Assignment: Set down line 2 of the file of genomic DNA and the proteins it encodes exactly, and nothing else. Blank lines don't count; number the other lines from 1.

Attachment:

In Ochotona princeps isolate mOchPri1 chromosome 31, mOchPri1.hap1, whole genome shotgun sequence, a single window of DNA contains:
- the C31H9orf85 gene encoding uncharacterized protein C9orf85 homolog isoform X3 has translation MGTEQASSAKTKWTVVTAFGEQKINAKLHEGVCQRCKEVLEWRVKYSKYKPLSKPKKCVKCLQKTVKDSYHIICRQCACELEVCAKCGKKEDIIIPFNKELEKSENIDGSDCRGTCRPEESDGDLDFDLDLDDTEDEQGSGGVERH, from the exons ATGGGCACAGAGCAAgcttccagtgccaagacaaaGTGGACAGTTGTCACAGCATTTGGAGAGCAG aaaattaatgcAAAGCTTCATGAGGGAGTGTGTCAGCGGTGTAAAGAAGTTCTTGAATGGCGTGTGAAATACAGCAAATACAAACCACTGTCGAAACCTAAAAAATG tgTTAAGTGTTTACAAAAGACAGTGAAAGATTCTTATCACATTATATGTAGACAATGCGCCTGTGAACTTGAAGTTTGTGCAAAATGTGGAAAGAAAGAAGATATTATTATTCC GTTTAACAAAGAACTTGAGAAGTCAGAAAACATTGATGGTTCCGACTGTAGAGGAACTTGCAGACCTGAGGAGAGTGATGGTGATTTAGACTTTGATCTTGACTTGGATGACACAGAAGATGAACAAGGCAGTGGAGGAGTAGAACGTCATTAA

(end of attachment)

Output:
- the C31H9orf85 gene encoding uncharacterized protein C9orf85 homolog isoform X3 has translation MGTEQASSAKTKWTVVTAFGEQKINAKLHEGVCQRCKEVLEWRVKYSKYKPLSKPKKCVKCLQKTVKDSYHIICRQCACELEVCAKCGKKEDIIIPFNKELEKSENIDGSDCRGTCRPEESDGDLDFDLDLDDTEDEQGSGGVERH, from the exons ATGGGCACAGAGCAAgcttccagtgccaagacaaaGTGGACAGTTGTCACAGCATTTGGAGAGCAG aaaattaatgcAAAGCTTCATGAGGGAGTGTGTCAGCGGTGTAAAGAAGTTCTTGAATGGCGTGTGAAATACAGCAAATACAAACCACTGTCGAAACCTAAAAAATG tgTTAAGTGTTTACAAAAGACAGTGAAAGATTCTTATCACATTATATGTAGACAATGCGCCTGTGAACTTGAAGTTTGTGCAAAATGTGGAAAGAAAGAAGATATTATTATTCC GTTTAACAAAGAACTTGAGAAGTCAGAAAACATTGATGGTTCCGACTGTAGAGGAACTTGCAGACCTGAGGAGAGTGATGGTGATTTAGACTTTGATCTTGACTTGGATGACACAGAAGATGAACAAGGCAGTGGAGGAGTAGAACGTCATTAA